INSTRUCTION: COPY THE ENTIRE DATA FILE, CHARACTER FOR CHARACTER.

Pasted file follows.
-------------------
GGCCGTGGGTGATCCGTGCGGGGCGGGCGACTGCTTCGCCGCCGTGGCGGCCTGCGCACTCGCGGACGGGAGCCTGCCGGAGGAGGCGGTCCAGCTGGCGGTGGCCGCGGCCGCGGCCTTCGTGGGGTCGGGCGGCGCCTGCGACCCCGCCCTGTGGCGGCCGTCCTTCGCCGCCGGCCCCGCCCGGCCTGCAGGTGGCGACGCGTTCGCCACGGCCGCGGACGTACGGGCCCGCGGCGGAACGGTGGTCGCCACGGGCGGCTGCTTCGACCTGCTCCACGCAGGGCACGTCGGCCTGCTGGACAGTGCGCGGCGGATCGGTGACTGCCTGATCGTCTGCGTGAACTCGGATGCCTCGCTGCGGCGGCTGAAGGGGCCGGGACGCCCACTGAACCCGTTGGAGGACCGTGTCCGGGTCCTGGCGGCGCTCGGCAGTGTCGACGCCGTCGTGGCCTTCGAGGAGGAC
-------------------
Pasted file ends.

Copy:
GGCCGTGGGTGATCCGTGCGGGGCGGGCGACTGCTTCGCCGCCGTGGCGGCCTGCGCACTCGCGGACGGGAGCCTGCCGGAGGAGGCGGTCCAGCTGGCGGTGGCCGCGGCCGCGGCCTTCGTGGGGTCGGGCGGCGCCTGCGACCCCGCCCTGTGGCGGCCGTCCTTCGCCGCCGGCCCCGCCCGGCCTGCAGGTGGCGACGCGTTCGCCACGGCCGCGGACGTACGGGCCCGCGGCGGAACGGTGGTCGCCACGGGCGGCTGCTTCGACCTGCTCCACGCAGGGCACGTCGGCCTGCTGGACAGTGCGCGGCGGATCGGTGACTGCCTGATCGTCTGCGTGAACTCGGATGCCTCGCTGCGGCGGCTGAAGGGGCCGGGACGCCCACTGAACCCGTTGGAGGACCGTGTCCGGGTCCTGGCGGCGCTCGGCAGTGTCGACGCCGTCGTGGCCTTCGAGGAGGAC